Homesteaders struggle to establish ranches in Central California in the 1870s, amid earthquakes, drought, banditos, remoteness and human failing. Young Virginia Nugent’s privileged life ends with the death of her mother and her father’s guilt-ridden descent into addiction. She is conflicted in her love of the ranch and her desire to escape until an old cowhand’s loyalty and a Southerner friend of her late mother offer hope that she can change her destiny.
“Return to the past in this exciting Western saga…well researched and finely written historical novel. Schroeder has a knack for placing her readers directly in the path of stampeding horses so that we smell their animal sweat, taste the grit of the dust, and envision the beauty of the land that surrounds us.”
—Velda Brotherton, Author of Rowena’s Hellion
Western Historical or Romance?
with Anne Schroeder
Like chocolate and peanut butter, historical romance is a hybrid that takes a zany female and sets her among real historical figures, times and events where the West is actually a main character. Confusing? Here’s a paragraph I wrote for Cholama Moon to make the reader “feel” the character of the area:
. With the first rumble, a piece of shale broke loose from Middle Ridge and tumbled down. Other pieces followed. In a nearby meadow a field mouse raised its head and scurried, wide-eyed, to hide beneath a rotten log. The shaking grew harder. A manzanita bush growing alongside the trail began to quiver and a meadowlark on its branches took flight. A tree squirrel hesitated, then darted up the trunk and disappeared into the tallest branches of a valley oak. For two minutes the earth buckled and groaned, the tall pines swayed, dust exploded from freshly formed fissures and Middle Ridge grew half an inch.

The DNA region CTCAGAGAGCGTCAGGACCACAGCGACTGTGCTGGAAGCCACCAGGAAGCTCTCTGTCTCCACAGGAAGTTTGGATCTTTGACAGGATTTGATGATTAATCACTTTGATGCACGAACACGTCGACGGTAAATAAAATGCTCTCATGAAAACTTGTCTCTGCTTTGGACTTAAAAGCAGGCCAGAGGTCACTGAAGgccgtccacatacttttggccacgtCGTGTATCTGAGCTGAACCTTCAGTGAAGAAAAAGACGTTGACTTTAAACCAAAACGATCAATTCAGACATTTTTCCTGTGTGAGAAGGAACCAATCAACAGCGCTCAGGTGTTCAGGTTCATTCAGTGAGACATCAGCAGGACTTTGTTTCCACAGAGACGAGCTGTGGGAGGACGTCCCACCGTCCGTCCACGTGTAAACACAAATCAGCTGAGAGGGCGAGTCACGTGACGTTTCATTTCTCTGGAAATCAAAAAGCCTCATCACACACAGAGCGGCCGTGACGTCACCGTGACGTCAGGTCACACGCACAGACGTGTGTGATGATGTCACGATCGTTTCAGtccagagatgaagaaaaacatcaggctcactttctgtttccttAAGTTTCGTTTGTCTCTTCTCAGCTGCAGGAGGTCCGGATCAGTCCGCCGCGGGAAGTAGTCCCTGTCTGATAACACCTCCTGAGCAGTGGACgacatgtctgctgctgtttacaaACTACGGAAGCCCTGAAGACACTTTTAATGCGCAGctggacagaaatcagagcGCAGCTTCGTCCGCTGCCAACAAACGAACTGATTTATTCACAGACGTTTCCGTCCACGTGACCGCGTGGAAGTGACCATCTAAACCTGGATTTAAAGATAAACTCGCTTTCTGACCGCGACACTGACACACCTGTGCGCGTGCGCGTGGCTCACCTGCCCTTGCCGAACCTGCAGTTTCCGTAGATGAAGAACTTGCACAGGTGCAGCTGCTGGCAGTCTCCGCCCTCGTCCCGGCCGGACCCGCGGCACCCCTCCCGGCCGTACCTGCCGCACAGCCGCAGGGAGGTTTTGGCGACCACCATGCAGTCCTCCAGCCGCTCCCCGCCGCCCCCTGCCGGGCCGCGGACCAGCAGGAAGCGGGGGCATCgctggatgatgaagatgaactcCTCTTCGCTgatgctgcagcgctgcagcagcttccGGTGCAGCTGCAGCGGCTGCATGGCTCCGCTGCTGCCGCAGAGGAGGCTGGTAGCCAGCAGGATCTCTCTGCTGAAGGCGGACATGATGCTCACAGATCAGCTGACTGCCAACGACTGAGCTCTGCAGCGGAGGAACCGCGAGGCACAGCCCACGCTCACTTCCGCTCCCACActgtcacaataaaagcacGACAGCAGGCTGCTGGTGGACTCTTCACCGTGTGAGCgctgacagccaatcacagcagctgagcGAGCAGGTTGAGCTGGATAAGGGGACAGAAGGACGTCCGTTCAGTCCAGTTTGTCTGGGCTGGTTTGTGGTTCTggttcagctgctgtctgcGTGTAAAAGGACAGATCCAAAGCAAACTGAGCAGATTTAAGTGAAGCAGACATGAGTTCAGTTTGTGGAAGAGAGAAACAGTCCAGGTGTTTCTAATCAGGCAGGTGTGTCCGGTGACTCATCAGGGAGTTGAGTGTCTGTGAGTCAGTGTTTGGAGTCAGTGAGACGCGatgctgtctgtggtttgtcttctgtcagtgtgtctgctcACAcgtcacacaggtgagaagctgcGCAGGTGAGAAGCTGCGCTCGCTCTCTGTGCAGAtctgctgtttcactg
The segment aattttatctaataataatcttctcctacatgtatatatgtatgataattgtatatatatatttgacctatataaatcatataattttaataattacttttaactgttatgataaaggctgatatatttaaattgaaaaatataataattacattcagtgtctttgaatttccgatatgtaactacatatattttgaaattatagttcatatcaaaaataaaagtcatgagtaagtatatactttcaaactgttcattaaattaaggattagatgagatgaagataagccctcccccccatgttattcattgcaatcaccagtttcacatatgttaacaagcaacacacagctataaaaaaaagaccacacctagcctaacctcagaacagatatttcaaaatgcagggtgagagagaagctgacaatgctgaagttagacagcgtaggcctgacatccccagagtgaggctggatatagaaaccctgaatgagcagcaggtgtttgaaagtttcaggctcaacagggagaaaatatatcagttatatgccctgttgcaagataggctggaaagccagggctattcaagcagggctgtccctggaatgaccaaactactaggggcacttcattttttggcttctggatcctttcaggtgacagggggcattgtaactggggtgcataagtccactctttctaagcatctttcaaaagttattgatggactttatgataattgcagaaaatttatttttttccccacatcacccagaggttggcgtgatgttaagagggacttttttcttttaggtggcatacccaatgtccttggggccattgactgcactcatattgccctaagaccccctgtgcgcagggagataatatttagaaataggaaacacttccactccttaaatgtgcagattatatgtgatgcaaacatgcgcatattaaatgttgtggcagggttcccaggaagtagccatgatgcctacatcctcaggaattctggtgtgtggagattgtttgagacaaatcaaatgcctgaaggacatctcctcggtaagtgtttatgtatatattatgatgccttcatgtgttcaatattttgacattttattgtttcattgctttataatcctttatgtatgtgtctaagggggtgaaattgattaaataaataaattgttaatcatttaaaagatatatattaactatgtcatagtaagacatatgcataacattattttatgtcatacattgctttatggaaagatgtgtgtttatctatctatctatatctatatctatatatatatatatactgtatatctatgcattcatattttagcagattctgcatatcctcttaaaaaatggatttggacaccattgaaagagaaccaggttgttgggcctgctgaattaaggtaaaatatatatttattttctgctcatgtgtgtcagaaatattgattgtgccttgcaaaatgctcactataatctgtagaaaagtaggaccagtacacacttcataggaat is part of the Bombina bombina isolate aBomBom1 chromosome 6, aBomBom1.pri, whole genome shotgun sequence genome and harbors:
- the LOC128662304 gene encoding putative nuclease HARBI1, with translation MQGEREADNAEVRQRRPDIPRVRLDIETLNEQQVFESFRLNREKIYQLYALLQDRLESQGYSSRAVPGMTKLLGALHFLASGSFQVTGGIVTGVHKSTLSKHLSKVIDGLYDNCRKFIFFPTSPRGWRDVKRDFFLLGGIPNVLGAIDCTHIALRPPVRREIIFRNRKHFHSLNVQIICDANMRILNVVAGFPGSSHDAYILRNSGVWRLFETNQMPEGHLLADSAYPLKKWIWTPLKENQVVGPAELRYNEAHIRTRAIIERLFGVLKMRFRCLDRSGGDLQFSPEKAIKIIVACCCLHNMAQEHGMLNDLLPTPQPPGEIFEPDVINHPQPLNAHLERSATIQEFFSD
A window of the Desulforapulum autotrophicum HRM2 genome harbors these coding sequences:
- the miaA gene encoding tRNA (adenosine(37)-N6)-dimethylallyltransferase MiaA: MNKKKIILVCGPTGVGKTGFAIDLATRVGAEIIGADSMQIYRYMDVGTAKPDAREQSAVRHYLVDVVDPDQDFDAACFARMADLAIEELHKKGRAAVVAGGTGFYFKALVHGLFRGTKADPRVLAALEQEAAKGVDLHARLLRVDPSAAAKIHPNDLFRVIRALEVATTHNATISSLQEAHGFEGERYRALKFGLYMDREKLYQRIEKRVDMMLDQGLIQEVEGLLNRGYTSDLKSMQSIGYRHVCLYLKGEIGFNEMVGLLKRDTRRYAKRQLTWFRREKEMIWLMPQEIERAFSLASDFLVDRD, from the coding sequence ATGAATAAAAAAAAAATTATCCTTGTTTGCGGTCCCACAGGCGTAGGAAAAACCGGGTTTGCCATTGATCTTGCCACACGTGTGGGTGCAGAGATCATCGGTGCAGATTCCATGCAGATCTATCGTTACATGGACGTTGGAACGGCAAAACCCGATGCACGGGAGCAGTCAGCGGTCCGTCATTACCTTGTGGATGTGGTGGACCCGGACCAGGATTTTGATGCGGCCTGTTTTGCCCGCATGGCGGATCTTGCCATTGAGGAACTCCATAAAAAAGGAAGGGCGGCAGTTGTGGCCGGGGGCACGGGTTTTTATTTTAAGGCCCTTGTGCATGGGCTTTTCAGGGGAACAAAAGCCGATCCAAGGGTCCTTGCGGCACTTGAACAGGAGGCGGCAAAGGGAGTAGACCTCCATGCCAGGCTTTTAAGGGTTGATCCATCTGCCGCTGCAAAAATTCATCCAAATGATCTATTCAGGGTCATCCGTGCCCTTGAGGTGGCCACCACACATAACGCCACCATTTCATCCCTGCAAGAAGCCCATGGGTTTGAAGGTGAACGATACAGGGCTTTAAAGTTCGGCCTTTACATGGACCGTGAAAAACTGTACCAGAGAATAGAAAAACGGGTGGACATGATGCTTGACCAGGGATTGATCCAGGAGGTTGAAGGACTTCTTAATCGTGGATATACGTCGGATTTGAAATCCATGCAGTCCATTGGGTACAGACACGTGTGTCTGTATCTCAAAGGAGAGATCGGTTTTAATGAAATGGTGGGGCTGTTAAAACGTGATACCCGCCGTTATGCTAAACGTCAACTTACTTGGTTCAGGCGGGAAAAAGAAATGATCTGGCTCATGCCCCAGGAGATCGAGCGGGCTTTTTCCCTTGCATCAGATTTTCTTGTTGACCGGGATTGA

In Cholama Moon, Ginny Nugent begins her misadventures as a 12-year-old with a craving to find a family amid the harshness of her life. She’s a lovable brat who doesn’t even know what she’s lacking until her worst nightmare comes riding in to upset her life. After that she’s on a whirlwind adventure through early California.
The peanut butter part comes with the story need that builds to romance. Here’s an early paragraph from Cholama Moon:
“She’ll be comin’ round the mountain when she comes. She’ll be comin’ round the mountain when she comes…” Ginny climbed from her bed and shivered in the early morning chill of the unfinished loft. It was quieter than downstairs and she could hide without worrying that she’d be in anybody’s way if Patrón was drinking, or if he had a headache afterwards.
Through the opening in the wall that he intended for a window if he ever got around to finishing it, she watched the sun rising on the other side of the mountains. The butterball sun on its way to a fresh day made her forget about singing. With a sigh, she started over again. “She’ll be comin’ round the mountain when she comes. She’ll be comin’ round the mountain when she comes…” She kept her singing to a whisper while she sounded out the words the way her mama had sung them—words about driving six white horses and somebody killing the old red rooster. She’d never seen six white horses all in one place, only the stallion that pranced like a dancer when Miguelito rode it in the yard. But she knew about dead roosters. She and Sancho killed them whenever the cook needed fresh meat for supper.
She liked the song because it was about a real family and with real families, one day her mama might come riding in, big as she pleased, and her dying would just be a mistake.
I’m President-Elect of Women Writing the West and I write inspirational romance about the woman’s story. If you love the genre and want to take a peek, check me out on Amazon and Goodreads .
About the Author
Anne Schroeder writes about the West in short stories, essays and two memoirs, Ordinary Aphrodite and Branches on the Conejo. Cholama Moon is her first published novel. The second novel in the series, Maria Ines, will be released later in 2014, both by Oak Tree Press.
She is President-Elect of Women Writing the West and chair of the LAURA Short Fiction Contest. She and husband Steve and their two dogs recently moved from Central California to Southern Oregon in search of new adventure.
A screenwriter gave her great advice: Say it in two sentences or less, eat lots of
red licorice, network with unlikely people on their way up and produce quality
stuff with no personal drama.